On the Security Council at that time there was strong support for the concepts (if not always the practice) of international justice from the Clinton administration. Robin Cook as British Foreign Secretary was trying to introduce an ‘ethical dimension’ to foreign policy and France was in full rhetorical flow against the Iraq war. The West and Russia were relatively accommodating, and Beijing’s foreign policy was tied to its immediate environs.
Big powers deadlocked
The current picture is much gloomier. World politicians and the military, from Israeli generals to Henry Kissinger, may now consult lawyers along with their travel agents to avoid international arrest warrants, but the mayhem in Syria, Ukraine and Myanmar show the impotence of the UN Security Council in the face of deadlock among its five veto holders: the US, UK, France, China and Russia. The African coalition that once backed Annan is crumbling, with Mandela’s successors threatening to pull out of the ICC. And the disastrous misuse of R2P in Libya, which saw UN-sanctioned ‘humanitarian’ intervention rapidly segue into regime change, has led to widespread doubt about the concept rather than a questioning of how it is applied.
Sadly, realpolitik dictates that without at least the passive support of the US, no initiative is likely to succeed. At one level people could cheer Trump’s near-abdication of the US from its role as global leader, but there is no coalition to take its place, and even if the EU, Britain, France and Germany were united, it is unclear whether they still have any leverage in Washington. In that context, China’s growing eagerness to play a role at the UN commensurate with its economic power is a welcome counterbalance to Washington. But it comes with a price tag: China, top patron of the Myanmar regime, is one of the main obstacles to protecting the Rohingya against brutal ethnic cleansing.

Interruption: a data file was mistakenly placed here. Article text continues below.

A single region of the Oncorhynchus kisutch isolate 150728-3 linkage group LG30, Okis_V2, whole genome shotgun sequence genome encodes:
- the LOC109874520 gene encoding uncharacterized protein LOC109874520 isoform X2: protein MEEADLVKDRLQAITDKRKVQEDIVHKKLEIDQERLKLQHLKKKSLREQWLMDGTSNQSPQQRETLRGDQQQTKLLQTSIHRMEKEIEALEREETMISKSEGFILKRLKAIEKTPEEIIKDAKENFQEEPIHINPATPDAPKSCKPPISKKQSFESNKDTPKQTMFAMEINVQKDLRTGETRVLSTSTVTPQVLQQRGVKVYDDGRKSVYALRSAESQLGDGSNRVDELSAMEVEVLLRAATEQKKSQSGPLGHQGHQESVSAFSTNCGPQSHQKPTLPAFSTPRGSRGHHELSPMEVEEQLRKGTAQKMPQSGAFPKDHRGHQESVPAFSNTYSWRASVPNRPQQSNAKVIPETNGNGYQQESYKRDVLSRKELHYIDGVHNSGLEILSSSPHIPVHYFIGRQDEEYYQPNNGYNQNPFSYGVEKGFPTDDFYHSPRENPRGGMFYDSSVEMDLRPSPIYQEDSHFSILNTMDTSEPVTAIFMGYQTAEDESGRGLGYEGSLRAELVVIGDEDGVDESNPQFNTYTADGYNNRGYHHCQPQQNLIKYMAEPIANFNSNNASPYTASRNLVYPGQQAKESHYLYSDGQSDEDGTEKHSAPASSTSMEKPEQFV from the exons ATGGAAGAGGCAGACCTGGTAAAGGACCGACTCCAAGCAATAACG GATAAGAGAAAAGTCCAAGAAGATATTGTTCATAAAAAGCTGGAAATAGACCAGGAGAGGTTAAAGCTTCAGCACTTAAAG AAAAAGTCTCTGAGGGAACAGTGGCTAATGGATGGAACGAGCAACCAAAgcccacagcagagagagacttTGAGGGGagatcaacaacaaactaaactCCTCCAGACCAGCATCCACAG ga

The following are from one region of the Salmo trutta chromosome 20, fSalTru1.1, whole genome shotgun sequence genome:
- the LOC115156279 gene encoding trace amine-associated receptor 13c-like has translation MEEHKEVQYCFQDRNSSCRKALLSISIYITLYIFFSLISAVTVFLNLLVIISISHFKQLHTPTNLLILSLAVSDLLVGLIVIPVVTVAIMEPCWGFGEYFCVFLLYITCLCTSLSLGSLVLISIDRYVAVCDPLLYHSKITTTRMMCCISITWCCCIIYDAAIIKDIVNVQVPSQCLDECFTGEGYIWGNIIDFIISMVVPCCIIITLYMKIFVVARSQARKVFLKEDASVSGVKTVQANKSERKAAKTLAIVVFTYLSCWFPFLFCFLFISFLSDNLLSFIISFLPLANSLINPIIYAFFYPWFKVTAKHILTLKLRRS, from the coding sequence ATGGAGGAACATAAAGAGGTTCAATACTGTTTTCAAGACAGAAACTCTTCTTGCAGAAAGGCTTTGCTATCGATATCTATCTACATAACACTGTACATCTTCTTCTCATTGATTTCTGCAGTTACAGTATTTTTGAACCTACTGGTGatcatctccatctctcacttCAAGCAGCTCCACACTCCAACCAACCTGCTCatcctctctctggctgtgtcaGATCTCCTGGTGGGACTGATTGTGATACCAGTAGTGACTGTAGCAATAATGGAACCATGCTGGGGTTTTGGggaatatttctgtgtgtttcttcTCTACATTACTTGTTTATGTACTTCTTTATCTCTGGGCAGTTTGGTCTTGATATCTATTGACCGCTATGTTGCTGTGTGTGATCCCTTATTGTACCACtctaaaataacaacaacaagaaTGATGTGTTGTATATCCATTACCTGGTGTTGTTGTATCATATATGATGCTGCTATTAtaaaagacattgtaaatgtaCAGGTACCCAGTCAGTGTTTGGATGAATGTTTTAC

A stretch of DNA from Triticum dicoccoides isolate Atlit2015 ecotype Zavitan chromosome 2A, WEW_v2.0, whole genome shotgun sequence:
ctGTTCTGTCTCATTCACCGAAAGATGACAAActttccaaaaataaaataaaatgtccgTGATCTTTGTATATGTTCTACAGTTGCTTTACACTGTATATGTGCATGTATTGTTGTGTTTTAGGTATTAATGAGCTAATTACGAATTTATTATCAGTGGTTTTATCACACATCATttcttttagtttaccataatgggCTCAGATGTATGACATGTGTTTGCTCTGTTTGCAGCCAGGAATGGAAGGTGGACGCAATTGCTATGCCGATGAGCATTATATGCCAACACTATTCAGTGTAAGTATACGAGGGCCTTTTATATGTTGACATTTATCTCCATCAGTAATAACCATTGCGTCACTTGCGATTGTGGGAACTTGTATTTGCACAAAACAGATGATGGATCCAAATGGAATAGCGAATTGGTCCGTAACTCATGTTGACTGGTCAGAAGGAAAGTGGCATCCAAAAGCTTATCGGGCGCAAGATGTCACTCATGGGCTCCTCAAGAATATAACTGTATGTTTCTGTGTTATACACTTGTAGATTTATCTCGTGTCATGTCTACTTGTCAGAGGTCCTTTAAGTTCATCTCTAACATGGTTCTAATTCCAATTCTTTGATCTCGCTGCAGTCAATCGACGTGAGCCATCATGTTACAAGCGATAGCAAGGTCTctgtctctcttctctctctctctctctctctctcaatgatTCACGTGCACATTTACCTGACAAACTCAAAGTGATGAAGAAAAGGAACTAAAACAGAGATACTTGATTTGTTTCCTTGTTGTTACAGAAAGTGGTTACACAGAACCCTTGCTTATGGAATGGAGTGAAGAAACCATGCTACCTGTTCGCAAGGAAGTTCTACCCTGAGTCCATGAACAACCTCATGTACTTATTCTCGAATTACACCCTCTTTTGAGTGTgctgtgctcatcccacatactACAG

Secretary General’s prerogative
So, what is the role of the Secretariat – around which the aspirational, political and standard-setting aspects of the United Nations orbit? Outspoken Secretary General Boutros Boutros-Ghali used his powers in the Charter to raise issues with the Security Council and General Assembly – and was promptly barred from a second term in office by a US veto. Incumbents have since been cautious about using this prerogative – which can only be effective if reinforced with a willingness to name and shame recalcitrant powers.
Incumbents in the top job vary in how they exercise their influence. Kofi Annan had a team of outspoken assistants who could push the envelope for a world public, and yet be disclaimable if they went too far. His South Korean successor Ban Ki Moon, relied on frank one-on-one discussions, while firmly stating UN principles unacceptable to major powers. However, while this meant politicians turned up for the photo op, for the public it was the diplomatic equivalent of a tree falling in a forest where no-one can hear it.